If you buy a captive-bred ball python—and we strongly recommend that you only buy captive-bred ball pythons, never wild-caught—chances are that it will already be used to feeding on rodents, specifically mice and rats.
Even if you take the usual route and feed your ball python mice that you buy at a pet supply store, you won’t feed your snake the same size mice at every stage of its life.
As we will discuss in more detail later, the younger the snake, the smaller the prey it needs for food.
A hatchling ball python may need a single pinky mouse, while an adult ball python may make a meal of several adult mice.
But rodents aren’t the only prey that ball pythons eat.
What Do Ball Pythons Eat?
Mostly, you can feed your pet ball pythons frozen mice for their entire lives.
There are some ball python owners who also feed their snakes hamsters, gerbils, African soft-haired rats, and baby chicks.
Foods other than mice and rats and most commonly used to tempt wild-caught ball pythons who are not used to eating rodents, so they will not starve and die.
Once fussy eaters have been persuaded to feed at least once, it usually is not difficult to get them to switch over to foods that are easier for their owners to get.
However, some ball pythons never adapt to an all-rodent diet,
Adult Ball Pythons Need to Eat More Than One Adult Mouse Per Feeding
By the time your ball python is an adult, it will eat adult mice.
In fact, it will usually need to eat more than one mouse at a time to stop being hungry.
Adult male ball pythons up to 3 feet (90 cm) long should be offered two thawed, previously frozen mice per feeding.
Adult female ball pythons up to 4 feet (120 cm) long should be offered three or four mice at a time.
You should wait for your snake to finish swallowing one mouse before you offer it another.
Dead Food Is Better Than Live Food for Your Ball Python
Whenever possible, make sure you feed your ball python dead mice rather than live mice.
As mentioned earlier, dead mice don’t bite back. It is easier to get a steady supply of frozen mice that you can thaw out before feeding them to your snake.
Live mice are not always available, and there have been many instances in which they killed a ball python that was not interested in eating them.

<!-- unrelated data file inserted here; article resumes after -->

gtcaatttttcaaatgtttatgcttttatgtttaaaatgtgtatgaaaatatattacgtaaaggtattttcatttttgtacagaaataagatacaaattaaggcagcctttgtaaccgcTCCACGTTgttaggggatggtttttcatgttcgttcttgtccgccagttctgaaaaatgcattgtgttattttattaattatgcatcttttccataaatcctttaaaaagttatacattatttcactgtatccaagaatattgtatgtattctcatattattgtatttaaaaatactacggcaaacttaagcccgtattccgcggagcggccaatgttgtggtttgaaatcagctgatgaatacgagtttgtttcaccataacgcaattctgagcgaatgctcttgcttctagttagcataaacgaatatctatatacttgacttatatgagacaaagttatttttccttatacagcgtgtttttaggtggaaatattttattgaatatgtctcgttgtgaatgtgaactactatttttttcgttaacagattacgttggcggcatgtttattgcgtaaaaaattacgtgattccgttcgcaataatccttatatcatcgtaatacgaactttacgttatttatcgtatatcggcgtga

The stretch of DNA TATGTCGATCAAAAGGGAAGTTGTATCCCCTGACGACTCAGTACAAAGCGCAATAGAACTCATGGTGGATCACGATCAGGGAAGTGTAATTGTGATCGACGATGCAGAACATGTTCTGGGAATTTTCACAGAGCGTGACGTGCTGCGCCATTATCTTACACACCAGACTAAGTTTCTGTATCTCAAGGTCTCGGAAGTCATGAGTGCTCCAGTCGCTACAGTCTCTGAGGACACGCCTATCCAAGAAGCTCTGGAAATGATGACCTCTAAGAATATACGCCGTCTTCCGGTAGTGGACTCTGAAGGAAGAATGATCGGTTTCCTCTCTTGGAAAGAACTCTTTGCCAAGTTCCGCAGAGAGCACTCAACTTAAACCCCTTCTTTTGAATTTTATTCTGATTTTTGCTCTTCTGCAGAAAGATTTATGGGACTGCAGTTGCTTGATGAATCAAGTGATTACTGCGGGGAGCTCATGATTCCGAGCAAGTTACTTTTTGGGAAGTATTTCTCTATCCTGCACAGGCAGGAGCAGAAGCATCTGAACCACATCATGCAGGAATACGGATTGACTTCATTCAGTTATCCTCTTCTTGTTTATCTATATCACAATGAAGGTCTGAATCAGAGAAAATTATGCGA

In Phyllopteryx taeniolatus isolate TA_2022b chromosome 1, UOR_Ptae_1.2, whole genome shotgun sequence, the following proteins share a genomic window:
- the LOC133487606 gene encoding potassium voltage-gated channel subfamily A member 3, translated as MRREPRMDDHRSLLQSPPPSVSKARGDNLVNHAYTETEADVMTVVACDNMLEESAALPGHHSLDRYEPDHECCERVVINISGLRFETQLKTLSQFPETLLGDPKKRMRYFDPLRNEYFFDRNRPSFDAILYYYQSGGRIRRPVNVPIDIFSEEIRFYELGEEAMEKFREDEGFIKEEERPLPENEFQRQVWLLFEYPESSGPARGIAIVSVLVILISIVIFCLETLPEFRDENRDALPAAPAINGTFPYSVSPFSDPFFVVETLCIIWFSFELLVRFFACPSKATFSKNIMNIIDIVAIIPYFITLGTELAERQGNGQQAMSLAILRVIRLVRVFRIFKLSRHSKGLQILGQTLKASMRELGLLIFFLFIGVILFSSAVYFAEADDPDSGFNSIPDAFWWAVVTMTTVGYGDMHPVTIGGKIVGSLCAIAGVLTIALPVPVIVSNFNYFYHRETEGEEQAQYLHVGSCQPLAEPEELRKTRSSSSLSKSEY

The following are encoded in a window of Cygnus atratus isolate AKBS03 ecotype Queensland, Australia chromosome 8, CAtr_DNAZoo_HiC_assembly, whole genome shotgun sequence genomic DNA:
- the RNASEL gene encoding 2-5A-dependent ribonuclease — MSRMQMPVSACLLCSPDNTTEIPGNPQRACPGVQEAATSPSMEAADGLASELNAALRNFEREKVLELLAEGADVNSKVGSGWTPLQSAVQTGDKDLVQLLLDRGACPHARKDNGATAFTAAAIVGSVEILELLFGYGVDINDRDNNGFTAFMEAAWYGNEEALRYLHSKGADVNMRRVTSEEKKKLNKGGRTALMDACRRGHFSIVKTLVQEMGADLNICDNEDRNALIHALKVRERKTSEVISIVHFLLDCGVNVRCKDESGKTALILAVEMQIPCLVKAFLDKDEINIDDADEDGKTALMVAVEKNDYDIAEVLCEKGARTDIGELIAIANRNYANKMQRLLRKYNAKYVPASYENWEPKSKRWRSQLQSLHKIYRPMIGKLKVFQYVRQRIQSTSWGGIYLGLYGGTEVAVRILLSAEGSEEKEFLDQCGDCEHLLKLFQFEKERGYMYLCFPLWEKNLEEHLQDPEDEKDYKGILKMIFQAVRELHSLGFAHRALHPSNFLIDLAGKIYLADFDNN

If your ball python only eats live food, do not leave it in the enclosure with your snake for more than five minutes, so the mouse will not have a chance to cause serious injury to your snake.
Ball pythons recognize prey by heat, movement, and scent. Keep this in mind when you are feeding your snake.
Your ball python will not recognize an ice-cold mouse as food. It will need the mice to be warmed up to room temperature (but not thawed in a microwave, which can make it too hot for your snake to eat safely).
Use hemostats or tongs, not your fingers, to dangle the mouse in front of your snake, especially if it is only recently thawed.
If your fingers emit more heat than the dead mouse, your snake may think your fingers are its next meal.
How to Use Frozen Food to Feed Your Ball Python
If you thaw your snake’s meal in the sun, you should check it regularly to make sure it does not begin to cook.
Ball pythons only eat raw prey animals.
Once the animal is thawed, you should feed it to your snake as quickly as possible, so any E. coli, Salmonella, or Botulinum bacteria in the animal’s gut will not have a chance to multiply.
If you thaw the rodent you are feeding your snake in warm water, be sure to pat it dry before you feed it to your snake.
This way it will not pick up as much of the substrate in the bottom of your snake’s cage before your snake tries to eat it. If the mouse or rat is coated with wood shavings or newspaper, your snake will not eat.
Keep in mind that microwaves cook from the inside out. Ball pythons cannot eat cooked food.
The outside of a prey animal may be raw, but the inside of the animal may be cooked, and indigestible for your snake.
Food Size Is Very Important for Hatchling Ball Pythons
Another requirement for feeding your ball python is making sure its food is the right size.
The first meal for a hatchling ball python might be a large fuzzy mouse (a mouse that has just grown its fur).
Hatching ball pythons also eat hopper mice (mice that have just started moving around).
They do not eat pinky mice (baby mice that do not yet have fur) unless they are unusually small hatchlings, as can happen when twin snakes hatch from the same egg.
When the meal offered a ball python is too small or too large, it may choose not to eat it.
If a ball python goes ahead and eats a prey animal that is too large anyway, it may regurgitate it a day later. Regurgitation of one meal can cause refusal of the next, and slow starvation of the snake.